I want to train and work together with the community to create a community free of domestic violence space with our communities. I want to be part of supporting all women and minorities groups who are experiencing domestic violence especially for women who have a language barrier to explain or being out in the community because of the need of Arabic language as well as building a trusting environment.
Parmis Mirabdolbaghi is a community advocate with over 20 years of experience supporting vulnerable populations against gender-based violence and oppression. Her areas of interest include the rights of refugee/migrant women and children; gender-based violence/sexual assault; diaspora/transnationalism. She is currently focused on researching the intersecting experiences of diasporic Iranian women as immigrant settlers on Turtle Island and promoting Iranian artists to the global stage at large.
My name is Patricia and I feel very excited to be part of The Peer Champion Program for the IRCNFF campaign and advocate for stop violence against women.
Violence against women is violence against society. I've experienced and witnessed the deep effects of violence against women and their kids within the Latinx community. Stealing women's power by their partners, lost of individuality, pain and suffering move my heart to work in stoping violence against women, and in supporting women in my community with information and other resources that may open doors of hope to stop violence. I had the opportunity to facilitate programs that supported women's survivors of domestic violence while working with North York Women Centre (NYWC), an organization that offers hope to women faced gender based violence. I also had the opportunity to gain skills during my back to school time while enrolled at the Assaulted Women and Children Counselor (AWCCA) program at George Brown College. I strongly believe information and knowledge allows women to understand their experiences better and to be the owners of their individual process of healing. I had the chance to witness and experience women’s transformation while supporting and empowering them. In my personal experience, community was key within my process of healing and I could see the importance of this support in other women too. That is another reason why I feel being part of the Champion Program is essential in creating and building community support networks that offer strong ways to face violence and to support each other in the process of healing. I am thankful for being part of this team!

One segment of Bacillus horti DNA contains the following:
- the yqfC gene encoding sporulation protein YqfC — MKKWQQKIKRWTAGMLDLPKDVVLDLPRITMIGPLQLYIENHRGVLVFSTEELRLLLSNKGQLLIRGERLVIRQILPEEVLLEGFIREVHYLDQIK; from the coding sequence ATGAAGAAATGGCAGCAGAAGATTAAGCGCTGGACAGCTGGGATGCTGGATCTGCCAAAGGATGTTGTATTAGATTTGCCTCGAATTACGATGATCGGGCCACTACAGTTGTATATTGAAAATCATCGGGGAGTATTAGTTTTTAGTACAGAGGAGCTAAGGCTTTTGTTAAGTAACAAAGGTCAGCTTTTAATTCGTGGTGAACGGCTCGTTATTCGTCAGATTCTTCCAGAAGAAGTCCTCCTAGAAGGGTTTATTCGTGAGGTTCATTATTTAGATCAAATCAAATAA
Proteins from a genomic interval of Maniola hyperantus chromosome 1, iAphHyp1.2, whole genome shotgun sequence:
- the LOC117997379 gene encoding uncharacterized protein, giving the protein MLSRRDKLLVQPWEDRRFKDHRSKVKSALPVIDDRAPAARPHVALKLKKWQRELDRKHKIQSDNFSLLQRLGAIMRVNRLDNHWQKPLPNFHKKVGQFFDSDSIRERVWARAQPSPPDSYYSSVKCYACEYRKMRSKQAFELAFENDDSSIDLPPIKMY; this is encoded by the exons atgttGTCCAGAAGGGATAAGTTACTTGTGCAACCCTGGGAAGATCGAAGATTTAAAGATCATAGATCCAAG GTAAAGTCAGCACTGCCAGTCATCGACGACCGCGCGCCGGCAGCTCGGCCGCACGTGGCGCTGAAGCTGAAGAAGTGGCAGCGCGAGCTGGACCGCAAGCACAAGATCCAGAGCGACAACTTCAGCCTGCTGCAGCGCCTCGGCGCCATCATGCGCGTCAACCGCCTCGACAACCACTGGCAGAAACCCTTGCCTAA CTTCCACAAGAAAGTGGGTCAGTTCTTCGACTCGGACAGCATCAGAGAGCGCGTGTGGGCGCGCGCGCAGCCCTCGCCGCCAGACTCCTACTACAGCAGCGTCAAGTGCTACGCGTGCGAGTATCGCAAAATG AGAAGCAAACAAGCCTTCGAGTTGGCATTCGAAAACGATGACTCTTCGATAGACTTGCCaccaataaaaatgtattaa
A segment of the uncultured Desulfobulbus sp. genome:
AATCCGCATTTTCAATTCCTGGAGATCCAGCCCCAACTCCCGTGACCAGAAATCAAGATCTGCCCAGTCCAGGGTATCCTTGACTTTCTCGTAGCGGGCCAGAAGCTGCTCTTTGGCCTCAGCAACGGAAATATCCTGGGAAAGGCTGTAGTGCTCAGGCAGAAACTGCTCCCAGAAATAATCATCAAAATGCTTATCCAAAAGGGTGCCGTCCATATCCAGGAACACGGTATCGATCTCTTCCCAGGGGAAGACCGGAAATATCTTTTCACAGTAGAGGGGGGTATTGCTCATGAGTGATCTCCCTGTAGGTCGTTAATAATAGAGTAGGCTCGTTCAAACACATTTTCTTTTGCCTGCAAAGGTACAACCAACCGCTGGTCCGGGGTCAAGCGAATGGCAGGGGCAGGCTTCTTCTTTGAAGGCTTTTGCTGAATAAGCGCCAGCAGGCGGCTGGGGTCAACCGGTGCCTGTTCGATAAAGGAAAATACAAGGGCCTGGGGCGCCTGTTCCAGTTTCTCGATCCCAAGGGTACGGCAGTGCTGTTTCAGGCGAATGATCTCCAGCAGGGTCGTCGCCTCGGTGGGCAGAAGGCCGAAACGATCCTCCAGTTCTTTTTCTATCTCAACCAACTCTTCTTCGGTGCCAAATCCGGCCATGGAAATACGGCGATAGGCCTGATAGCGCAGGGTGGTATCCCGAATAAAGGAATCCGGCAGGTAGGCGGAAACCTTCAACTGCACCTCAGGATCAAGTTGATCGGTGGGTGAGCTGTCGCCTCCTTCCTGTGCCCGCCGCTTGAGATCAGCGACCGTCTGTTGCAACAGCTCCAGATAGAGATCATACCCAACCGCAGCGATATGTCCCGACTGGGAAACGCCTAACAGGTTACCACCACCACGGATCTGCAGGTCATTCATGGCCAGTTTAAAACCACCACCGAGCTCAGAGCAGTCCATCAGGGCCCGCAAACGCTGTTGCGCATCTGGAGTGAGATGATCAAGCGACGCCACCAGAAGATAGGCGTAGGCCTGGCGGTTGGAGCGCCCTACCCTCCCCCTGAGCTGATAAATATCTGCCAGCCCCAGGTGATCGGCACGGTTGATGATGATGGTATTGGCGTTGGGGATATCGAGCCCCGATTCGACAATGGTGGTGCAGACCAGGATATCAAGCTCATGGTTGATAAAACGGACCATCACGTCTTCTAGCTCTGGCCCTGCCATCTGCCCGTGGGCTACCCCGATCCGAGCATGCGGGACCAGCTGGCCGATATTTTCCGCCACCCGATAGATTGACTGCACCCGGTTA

Puneet Dhillon received her Doctorate in the field of Journalism and Mass Communication, the key leitmotif of her PhD research was how men’s perception of women’s roles change or ossify and consequently influence men’s treatment of women.
Dhillon has served as Head of the Department of Journalism and Mass Communication at a renowned University in North India and has successfully completed various Research Projects pertaining to active feminism. Presently, she works as Communications and Research Analyst at Punjabi Community Health Services, PCHS, GTA Canada. She is responsible for sharing knowledge generated through case studies and analytical papers and maintaining external key relations.
She has been actively working with the South Asian community and leading PCHS campaign ‘Why are Good Men Silent’ which is aimed at providing South Asian men with self learning resources where they can explore the opportunities to help themselves in learning social skills and play a significant role in ending violence against women. self learning resources for South Asian men where they can explore the opportunities to help themselves